The telephone 2, in order to best communicate and function in association with currently available audiotex units, is preferably of the well known dual tone, multifrequency type having twelve keys 12, eight of which are respectively associated with a single number digit 13 and three alphabet letters 14. The remaining keys are sometimes referred to as "special function" keys, but are capable of producing similar signals, although at different, dedicated frequencies.
In practicing the invention, a caller enters a telephone number in the usual manner by sequentially pressing selected keys 12, thereby accessing and triggering the audiotex device 7 to deliver a first predetermined synthesized voice message to the caller. Typically, the first voice message includes an offer to initiate a spelling game with instructions for the player to indicate, by pressing a designated key, a desire to play and receive gaming data, in this example, in the form of the first word of a sequence of words to spell.
If the caller (player) elects to enter the signal in accordance with the instructions, the audiotex device 7 responds by selecting the first word (randomly or in a predetermined order) from a recorded bank of words, and transmit same by synthesized voice to the receiver 5, where it becomes intelligible sound to the player.
Within a measured time limit, the player attempts to spell the word by entering a sequence of dial pad key signals through pressing selected keys of the multiple key pad 1. As noted above, specific dial pad keys are associated with particular letters of the alphabet and the player presses the keys corresponding to what the player believes to be the letters and sequence thereof needed to correctly spell the first word. For example, assuming that the first word is "cat", the player presses the key associated with "c", then presses the same key again, since that key is also associated with the letter "a", and subsequently presses the key associated with the letter "t". The data base computer 8, in this case receiving tone signals generated by the keys numbered 2 and 8, will recognize the sequence of signals 2-2-8 as correctly spelling "cat".
If the spelling sequence is correctly completed within the limited time period, the audiotex unit 7 is triggered to initiate a sequence of events which includes (1) informing the player that the word has been spelled correctly and (2) instructing the player to indicate, by a particular key pad signal, a desire to receive the second voice word. If the player so indicates, the audiotex device then proceeds to select and deliver the second voice word to the player through the telephone receiver 5. The foregoing exchange between the audiotex device 7 and the player is repeated for a predetermined plurality of words, after which the audiotex device informs the player, through words produced by input to the voice synthesizer, of the number of words correctly spelled in the total of words supplied.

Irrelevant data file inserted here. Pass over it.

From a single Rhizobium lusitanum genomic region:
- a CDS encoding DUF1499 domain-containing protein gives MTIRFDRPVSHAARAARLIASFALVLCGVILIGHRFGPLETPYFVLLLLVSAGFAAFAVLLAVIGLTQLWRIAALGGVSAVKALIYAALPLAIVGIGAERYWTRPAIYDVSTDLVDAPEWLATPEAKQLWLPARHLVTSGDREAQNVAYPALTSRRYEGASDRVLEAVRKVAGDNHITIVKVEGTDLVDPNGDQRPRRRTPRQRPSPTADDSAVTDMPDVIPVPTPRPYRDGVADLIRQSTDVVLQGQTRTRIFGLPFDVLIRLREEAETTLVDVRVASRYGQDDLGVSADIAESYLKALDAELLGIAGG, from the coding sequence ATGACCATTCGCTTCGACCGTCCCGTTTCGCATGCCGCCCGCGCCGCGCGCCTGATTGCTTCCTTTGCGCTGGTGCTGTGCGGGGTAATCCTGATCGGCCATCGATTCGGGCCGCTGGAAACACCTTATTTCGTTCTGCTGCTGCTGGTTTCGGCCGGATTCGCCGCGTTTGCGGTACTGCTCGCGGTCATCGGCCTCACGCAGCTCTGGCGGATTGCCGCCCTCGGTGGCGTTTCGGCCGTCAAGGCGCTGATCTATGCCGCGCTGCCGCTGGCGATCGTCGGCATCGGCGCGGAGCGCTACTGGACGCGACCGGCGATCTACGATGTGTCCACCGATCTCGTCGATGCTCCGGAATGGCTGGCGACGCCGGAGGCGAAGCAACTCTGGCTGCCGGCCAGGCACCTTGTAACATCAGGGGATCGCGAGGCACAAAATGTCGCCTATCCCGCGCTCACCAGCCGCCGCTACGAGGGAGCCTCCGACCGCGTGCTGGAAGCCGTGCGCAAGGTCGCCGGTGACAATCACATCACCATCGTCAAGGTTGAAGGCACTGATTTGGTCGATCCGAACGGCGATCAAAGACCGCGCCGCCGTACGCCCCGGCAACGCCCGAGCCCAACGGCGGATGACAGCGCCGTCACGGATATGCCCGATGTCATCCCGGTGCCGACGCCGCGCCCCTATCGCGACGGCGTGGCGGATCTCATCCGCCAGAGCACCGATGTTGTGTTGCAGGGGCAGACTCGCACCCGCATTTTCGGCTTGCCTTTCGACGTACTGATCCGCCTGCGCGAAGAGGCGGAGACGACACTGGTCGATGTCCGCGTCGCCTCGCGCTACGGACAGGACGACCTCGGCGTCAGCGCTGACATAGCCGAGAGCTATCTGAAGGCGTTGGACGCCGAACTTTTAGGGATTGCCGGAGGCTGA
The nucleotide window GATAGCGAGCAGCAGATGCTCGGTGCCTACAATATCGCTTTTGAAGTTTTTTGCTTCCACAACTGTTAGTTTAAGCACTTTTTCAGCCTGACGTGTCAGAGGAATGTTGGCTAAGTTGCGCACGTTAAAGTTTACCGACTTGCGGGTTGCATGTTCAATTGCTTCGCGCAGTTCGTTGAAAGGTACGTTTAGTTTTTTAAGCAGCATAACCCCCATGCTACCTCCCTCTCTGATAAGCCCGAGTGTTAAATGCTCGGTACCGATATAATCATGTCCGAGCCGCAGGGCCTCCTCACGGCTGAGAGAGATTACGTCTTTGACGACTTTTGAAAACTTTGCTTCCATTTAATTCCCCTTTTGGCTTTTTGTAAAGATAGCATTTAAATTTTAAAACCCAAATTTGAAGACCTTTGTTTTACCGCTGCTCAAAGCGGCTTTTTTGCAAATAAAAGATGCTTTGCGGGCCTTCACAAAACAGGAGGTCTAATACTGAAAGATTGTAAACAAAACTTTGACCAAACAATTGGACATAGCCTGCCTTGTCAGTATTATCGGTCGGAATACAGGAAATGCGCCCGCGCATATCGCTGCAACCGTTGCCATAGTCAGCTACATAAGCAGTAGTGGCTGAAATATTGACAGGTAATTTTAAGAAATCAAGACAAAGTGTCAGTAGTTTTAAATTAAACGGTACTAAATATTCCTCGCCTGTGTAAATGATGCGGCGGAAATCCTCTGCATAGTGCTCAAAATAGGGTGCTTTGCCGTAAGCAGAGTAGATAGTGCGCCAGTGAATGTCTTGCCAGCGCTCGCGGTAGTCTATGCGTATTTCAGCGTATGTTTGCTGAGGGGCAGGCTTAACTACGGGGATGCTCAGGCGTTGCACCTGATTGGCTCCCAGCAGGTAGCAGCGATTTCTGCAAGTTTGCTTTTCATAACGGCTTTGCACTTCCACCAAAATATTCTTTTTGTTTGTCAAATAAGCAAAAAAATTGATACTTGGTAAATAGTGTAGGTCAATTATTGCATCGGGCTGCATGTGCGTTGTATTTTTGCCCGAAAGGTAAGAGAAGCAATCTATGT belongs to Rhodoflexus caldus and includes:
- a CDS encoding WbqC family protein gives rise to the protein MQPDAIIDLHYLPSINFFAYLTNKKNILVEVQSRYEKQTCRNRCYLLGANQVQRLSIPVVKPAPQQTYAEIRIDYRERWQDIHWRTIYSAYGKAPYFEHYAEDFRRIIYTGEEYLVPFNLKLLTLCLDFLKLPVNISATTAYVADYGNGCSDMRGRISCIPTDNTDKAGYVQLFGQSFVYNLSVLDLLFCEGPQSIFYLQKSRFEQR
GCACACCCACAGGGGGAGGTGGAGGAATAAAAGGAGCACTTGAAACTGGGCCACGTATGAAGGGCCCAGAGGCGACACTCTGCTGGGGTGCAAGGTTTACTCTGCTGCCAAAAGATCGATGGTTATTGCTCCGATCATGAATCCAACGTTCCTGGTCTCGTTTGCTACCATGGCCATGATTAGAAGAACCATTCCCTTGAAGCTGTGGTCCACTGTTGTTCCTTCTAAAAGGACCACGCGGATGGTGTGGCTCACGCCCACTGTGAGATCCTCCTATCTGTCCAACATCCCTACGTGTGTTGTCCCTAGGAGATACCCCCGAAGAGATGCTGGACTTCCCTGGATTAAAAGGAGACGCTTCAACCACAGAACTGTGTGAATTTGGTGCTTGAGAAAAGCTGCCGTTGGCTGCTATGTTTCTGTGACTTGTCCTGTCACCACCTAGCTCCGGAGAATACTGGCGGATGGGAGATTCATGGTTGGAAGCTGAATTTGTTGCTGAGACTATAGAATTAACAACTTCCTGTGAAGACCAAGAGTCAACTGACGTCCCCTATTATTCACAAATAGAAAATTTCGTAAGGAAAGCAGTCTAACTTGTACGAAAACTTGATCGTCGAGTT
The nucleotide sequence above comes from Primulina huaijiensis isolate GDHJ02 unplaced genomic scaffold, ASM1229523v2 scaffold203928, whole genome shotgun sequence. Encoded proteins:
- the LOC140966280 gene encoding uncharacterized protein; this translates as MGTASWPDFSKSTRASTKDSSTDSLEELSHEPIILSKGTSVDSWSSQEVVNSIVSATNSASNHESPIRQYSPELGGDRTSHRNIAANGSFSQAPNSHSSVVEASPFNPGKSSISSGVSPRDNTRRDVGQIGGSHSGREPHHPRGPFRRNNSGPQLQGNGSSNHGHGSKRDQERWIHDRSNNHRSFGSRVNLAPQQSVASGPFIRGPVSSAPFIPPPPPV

Several variations of the game are possible; for example, the player may be informed that a prize has been won for making a predetermined "score"; the words to be spelled, provided by the audiotex device, may be generated in a particular sequence or randomly selected under predetermined criteria from the data base within the data base computer; the audiotex unit may be programmed to limit the number of times or games in which each player may participate during a particular time period to prevent abuse; prizes of various values may be announced for achieving scores, using more or less difficult words and/or the arrangement may be particularly adapted for teaching purposes, rather than utilizing a contest format.
Other variations available include a request by the audiotex device that the player spell a synonym for the word presented, rather than pronouncing the word, or spell a word which constitutes the answer to a verbalized question or description.
Note that for words containing the letter "q" or "z", which are sometimes not found on standard telephone key pads, the signal created by the key identified with the numeral "0" or "1" may conveniently constitute the "Q" and/or "Z" signal recognizable by the audiotex unit.